Kids in Crisis: Helping homeless youth up off the streets

Kids in Crisis: Helping homeless youth up off the streets »Play Video
"I didn't really have that great of a life growing up," Rickey Johnston said, "and I would like, if I ever had any kids, that I had something to pass on to them."

EUGENE, Ore. - Not too long ago, Misty Pelkey and Rickey Johnston were on their own, in survival mode, on the streets.

"Pretty much I had to fight to survive," said Pelkey.

"I started traveling the country," Johnston said. "I used to be like really bad into drugs."

Both are now students in the New Roads program through Looking Glass Youth & Family Services.

They aren't alone in needing a helping hand up off the streets.

The statistics on youth homelessness are difficult to pinpoint.

A state report last year listed about 2,200 Lane County students who are considered homeless and attending public schools. A student is considered homeless if they don't have a fixed address or if their family shares a home with one or more other families.

A Lane County Human Service census in 2013 said about 1,100 people ages 16 to 21 are literally homeless: kids not living with their family and staying at an emergency shelter.

Family dysfunction, sexual abuse, drug abuse, getting too old for foster care - those are just some of the reasons a young person might find him or herself homeless.

"What we'll see is youth who are the oldest youth, and because their family is homeless and doubling up but they're not a family, they will get sacrificed and leave the home so that there are other resources for younger children," explained Kirstin Lee, the New Roads program director.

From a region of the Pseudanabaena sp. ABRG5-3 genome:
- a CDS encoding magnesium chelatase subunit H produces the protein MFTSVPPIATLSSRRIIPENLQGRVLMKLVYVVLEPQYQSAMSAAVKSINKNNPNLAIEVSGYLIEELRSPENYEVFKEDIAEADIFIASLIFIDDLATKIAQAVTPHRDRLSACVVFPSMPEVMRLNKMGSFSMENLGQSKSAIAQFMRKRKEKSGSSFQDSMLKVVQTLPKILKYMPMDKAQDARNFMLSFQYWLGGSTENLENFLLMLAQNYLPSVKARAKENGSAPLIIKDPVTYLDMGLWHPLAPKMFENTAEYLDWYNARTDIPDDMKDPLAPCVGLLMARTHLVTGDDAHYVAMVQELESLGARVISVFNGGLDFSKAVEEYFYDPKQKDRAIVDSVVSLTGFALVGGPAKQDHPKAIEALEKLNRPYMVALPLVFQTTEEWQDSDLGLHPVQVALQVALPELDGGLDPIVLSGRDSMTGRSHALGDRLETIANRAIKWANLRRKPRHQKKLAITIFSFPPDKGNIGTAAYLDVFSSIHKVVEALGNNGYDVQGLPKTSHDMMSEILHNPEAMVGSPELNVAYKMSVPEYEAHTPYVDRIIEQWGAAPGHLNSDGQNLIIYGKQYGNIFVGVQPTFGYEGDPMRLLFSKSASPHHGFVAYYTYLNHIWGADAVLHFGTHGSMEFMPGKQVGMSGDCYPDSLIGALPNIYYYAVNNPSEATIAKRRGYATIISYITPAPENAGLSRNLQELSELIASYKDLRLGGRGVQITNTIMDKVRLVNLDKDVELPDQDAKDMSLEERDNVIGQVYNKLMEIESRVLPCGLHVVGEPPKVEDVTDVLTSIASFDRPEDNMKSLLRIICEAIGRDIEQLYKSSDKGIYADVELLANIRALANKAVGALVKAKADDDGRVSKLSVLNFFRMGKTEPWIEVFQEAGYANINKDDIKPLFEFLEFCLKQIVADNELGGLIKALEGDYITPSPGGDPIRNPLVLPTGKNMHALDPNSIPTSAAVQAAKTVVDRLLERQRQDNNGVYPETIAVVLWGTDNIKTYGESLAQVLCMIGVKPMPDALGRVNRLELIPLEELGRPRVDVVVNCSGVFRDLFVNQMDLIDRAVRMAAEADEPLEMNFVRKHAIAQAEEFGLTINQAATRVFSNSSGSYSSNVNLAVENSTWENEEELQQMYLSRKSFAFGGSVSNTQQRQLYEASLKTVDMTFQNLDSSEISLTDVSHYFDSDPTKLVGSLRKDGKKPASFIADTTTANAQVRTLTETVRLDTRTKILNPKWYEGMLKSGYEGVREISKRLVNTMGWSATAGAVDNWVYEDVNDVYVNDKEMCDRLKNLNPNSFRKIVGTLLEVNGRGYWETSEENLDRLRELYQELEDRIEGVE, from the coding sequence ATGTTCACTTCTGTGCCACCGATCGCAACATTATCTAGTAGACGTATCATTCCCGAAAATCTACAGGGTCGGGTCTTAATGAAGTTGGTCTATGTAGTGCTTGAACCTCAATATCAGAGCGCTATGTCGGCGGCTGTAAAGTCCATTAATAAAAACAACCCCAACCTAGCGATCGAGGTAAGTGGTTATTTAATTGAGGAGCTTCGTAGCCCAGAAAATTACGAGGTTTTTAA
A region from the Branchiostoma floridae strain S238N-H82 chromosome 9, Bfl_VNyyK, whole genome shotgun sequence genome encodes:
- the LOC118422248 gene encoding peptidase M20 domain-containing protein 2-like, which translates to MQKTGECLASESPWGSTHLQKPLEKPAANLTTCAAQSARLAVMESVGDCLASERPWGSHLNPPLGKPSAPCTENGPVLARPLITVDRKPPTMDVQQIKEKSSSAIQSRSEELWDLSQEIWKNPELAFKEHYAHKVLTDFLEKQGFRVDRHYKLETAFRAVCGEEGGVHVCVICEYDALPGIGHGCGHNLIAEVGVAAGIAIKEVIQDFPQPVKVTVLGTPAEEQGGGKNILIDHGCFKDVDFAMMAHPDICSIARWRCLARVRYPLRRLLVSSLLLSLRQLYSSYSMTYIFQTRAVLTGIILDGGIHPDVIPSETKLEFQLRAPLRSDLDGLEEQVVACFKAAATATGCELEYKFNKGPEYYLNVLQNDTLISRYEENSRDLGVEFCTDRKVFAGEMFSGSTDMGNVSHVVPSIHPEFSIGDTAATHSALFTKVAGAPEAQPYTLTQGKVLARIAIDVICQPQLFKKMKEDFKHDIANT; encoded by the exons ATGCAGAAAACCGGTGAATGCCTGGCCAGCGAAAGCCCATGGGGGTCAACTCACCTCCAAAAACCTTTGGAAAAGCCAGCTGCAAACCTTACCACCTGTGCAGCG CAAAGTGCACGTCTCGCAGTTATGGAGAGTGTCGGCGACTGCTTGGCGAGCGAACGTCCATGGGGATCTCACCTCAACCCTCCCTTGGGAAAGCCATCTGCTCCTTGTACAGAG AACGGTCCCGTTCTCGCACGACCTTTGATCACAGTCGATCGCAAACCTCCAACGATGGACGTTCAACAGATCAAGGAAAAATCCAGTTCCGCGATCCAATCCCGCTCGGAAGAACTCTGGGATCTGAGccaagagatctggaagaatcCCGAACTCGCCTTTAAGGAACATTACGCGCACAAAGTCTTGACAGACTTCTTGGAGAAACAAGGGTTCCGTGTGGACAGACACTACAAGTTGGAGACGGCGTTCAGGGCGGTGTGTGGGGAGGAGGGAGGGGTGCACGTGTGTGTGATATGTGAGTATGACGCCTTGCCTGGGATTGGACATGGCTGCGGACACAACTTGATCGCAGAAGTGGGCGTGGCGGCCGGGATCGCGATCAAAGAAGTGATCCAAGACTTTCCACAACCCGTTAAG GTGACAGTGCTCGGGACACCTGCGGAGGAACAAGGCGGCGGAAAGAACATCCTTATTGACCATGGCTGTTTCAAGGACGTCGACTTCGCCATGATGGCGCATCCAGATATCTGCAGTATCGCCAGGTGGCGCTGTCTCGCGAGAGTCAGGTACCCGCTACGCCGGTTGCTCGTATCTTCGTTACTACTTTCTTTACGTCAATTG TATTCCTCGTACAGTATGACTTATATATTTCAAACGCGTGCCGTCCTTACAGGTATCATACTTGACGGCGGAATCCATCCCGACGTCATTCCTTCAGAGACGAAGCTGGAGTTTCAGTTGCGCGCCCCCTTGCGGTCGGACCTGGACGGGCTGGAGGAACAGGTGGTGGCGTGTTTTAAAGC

Many of these kids in crisis wind up at Looking Glass's Station 7 emergency shelter for youth ages 11 to 17.

"We're really here to hit their immediate needs and help right the ship that way," Lee said.

The program was a critical lifeline for Pelkey and Johnston. New Roads offers case management, meals, laundry and job and education counseling.

"Now I don't drink at all," Pelkey said. "I go to school. I go to work. Right now I'm trying to find another job."

At Hosea Youth Services of Eugene, that quest for jobs has been taken to the next level. 

Young people who want to take that next step are learning graphic design and making t-shirts at Hosea Wear.

"Show them the graphic design part and then have them design t-shirts that are then seen in the community," explained David Williams, Hosea Youth Services assistant director. "It helps them go, 'Wow, I can be a contributor, a positive to the community'."

Williams said early talks are beginning with City Hall about the possibility of a Eugene youth center.

"Our next push now is to have a place that has 50 beds. That's our target right now," he said. "If we can provide 50 beds and 50 jobs for these people and let them live there, I think we'll start seeing a lot more kids transition off the streets."

For Johnston, there's some time pressure. He'll be too old for the New Roads program in April.

But he is confident of finding work and someday going to college.

"I didn't really have that great of a life growing up," he said, "and I would like, if I ever had any kids, that I had something to pass on to them."